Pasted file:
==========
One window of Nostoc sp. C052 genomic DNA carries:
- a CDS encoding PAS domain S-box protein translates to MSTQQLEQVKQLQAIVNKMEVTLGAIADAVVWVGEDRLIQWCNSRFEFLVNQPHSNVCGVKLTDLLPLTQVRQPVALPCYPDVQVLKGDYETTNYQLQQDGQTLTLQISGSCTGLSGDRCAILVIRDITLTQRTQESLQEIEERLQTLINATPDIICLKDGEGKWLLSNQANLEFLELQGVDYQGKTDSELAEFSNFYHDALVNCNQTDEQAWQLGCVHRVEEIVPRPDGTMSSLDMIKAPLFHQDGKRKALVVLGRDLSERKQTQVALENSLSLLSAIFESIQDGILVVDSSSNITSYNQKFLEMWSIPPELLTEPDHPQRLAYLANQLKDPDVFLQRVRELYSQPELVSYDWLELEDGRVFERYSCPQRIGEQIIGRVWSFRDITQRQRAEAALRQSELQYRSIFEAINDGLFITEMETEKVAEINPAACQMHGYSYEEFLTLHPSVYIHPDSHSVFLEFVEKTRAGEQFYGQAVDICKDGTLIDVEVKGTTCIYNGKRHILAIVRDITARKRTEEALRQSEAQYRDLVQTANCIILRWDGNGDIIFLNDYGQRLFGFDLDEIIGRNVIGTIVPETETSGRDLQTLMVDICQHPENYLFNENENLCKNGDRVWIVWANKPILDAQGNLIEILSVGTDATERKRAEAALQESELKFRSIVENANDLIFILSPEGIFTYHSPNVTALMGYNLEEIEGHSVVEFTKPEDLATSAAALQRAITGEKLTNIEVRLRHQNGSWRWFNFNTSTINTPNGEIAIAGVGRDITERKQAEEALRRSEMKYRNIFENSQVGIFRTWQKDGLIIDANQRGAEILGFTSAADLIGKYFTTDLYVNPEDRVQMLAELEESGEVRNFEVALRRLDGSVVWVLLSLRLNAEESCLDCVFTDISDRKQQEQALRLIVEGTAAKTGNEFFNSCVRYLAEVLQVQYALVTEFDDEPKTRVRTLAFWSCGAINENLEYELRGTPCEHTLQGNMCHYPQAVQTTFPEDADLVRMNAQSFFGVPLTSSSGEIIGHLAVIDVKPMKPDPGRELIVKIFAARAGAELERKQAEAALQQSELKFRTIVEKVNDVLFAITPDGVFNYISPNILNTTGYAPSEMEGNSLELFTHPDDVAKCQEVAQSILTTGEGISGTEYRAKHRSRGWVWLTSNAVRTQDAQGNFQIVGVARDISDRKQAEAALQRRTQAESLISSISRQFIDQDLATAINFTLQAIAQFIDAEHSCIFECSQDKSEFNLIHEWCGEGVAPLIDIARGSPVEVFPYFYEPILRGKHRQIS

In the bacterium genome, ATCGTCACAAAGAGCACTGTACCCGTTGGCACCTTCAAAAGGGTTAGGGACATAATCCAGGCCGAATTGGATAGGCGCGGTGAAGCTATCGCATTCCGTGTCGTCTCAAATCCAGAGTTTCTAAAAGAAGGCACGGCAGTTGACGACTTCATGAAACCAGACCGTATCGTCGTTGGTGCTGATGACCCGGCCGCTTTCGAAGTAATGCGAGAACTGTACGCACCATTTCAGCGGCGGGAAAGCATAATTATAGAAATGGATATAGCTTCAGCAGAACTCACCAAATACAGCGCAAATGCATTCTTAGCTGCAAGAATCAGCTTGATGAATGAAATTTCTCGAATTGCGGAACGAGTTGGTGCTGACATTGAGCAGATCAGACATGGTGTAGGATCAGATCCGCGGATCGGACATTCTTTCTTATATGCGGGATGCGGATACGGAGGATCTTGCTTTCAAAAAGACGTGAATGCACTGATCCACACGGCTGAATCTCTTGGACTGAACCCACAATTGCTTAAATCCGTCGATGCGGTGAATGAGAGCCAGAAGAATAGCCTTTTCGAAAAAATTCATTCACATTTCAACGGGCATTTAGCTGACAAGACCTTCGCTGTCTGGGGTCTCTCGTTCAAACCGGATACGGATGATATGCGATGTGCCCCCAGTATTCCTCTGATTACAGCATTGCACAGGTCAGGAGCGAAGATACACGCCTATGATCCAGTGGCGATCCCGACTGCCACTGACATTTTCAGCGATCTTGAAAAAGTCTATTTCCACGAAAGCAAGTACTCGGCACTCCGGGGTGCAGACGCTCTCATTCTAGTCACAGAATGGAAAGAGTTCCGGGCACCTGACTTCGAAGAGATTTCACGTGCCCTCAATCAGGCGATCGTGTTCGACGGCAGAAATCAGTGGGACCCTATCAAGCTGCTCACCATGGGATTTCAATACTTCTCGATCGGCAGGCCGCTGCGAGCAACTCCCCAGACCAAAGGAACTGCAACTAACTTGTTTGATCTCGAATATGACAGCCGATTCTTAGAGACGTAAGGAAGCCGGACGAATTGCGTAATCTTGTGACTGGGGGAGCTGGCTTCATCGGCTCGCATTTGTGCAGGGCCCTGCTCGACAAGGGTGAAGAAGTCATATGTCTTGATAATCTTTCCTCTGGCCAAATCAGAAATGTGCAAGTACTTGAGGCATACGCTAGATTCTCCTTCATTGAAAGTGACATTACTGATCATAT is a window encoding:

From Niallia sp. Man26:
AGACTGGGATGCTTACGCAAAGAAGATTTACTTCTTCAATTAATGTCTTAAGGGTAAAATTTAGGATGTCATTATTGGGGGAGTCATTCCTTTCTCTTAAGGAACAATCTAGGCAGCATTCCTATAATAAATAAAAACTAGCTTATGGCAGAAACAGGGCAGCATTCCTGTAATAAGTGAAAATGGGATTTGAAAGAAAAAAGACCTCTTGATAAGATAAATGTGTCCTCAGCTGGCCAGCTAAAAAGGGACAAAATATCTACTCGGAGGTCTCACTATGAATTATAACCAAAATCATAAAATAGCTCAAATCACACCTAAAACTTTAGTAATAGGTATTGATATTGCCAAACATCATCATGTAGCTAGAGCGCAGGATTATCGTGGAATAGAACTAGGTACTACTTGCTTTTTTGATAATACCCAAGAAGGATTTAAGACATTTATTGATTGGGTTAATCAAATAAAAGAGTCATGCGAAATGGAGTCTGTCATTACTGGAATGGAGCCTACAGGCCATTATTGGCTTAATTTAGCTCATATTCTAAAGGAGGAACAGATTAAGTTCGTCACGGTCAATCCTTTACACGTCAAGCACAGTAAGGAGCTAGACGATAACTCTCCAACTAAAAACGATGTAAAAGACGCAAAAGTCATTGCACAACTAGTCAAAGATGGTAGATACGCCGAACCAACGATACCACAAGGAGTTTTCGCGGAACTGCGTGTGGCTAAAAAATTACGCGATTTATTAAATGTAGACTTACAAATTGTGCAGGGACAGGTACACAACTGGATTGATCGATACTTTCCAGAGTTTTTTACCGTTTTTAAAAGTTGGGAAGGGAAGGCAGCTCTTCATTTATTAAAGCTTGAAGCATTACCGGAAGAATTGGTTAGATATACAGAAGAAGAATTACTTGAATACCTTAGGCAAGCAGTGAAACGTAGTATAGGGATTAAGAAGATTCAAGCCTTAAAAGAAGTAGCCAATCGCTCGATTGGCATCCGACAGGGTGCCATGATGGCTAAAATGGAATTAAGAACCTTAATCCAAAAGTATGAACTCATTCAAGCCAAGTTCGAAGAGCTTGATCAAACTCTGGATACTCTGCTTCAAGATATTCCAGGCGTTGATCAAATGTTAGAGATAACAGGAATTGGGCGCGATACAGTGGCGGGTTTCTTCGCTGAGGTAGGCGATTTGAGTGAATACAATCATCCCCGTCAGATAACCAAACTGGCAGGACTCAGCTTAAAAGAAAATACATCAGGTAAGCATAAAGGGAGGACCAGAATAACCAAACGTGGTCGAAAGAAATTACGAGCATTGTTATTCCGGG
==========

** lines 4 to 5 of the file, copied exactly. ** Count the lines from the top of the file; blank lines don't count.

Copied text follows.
From Niallia sp. Man26:
AGACTGGGATGCTTACGCAAAGAAGATTTACTTCTTCAATTAATGTCTTAAGGGTAAAATTTAGGATGTCATTATTGGGGGAGTCATTCCTTTCTCTTAAGGAACAATCTAGGCAGCATTCCTATAATAAATAAAAACTAGCTTATGGCAGAAACAGGGCAGCATTCCTGTAATAAGTGAAAATGGGATTTGAAAGAAAAAAGACCTCTTGATAAGATAAATGTGTCCTCAGCTGGCCAGCTAAAAAGGGACAAAATATCTACTCGGAGGTCTCACTATGAATTATAACCAAAATCATAAAATAGCTCAAATCACACCTAAAACTTTAGTAATAGGTATTGATATTGCCAAACATCATCATGTAGCTAGAGCGCAGGATTATCGTGGAATAGAACTAGGTACTACTTGCTTTTTTGATAATACCCAAGAAGGATTTAAGACATTTATTGATTGGGTTAATCAAATAAAAGAGTCATGCGAAATGGAGTCTGTCATTACTGGAATGGAGCCTACAGGCCATTATTGGCTTAATTTAGCTCATATTCTAAAGGAGGAACAGATTAAGTTCGTCACGGTCAATCCTTTACACGTCAAGCACAGTAAGGAGCTAGACGATAACTCTCCAACTAAAAACGATGTAAAAGACGCAAAAGTCATTGCACAACTAGTCAAAGATGGTAGATACGCCGAACCAACGATACCACAAGGAGTTTTCGCGGAACTGCGTGTGGCTAAAAAATTACGCGATTTATTAAATGTAGACTTACAAATTGTGCAGGGACAGGTACACAACTGGATTGATCGATACTTTCCAGAGTTTTTTACCGTTTTTAAAAGTTGGGAAGGGAAGGCAGCTCTTCATTTATTAAAGCTTGAAGCATTACCGGAAGAATTGGTTAGATATACAGAAGAAGAATTACTTGAATACCTTAGGCAAGCAGTGAAACGTAGTATAGGGATTAAGAAGATTCAAGCCTTAAAAGAAGTAGCCAATCGCTCGATTGGCATCCGACAGGGTGCCATGATGGCTAAAATGGAATTAAGAACCTTAATCCAAAAGTATGAACTCATTCAAGCCAAGTTCGAAGAGCTTGATCAAACTCTGGATACTCTGCTTCAAGATATTCCAGGCGTTGATCAAATGTTAGAGATAACAGGAATTGGGCGCGATACAGTGGCGGGTTTCTTCGCTGAGGTAGGCGATTTGAGTGAATACAATCATCCCCGTCAGATAACCAAACTGGCAGGACTCAGCTTAAAAGAAAATACATCAGGTAAGCATAAAGGGAGGACCAGAATAACCAAACGTGGTCGAAAGAAATTACGAGCATTGTTATTCCGGG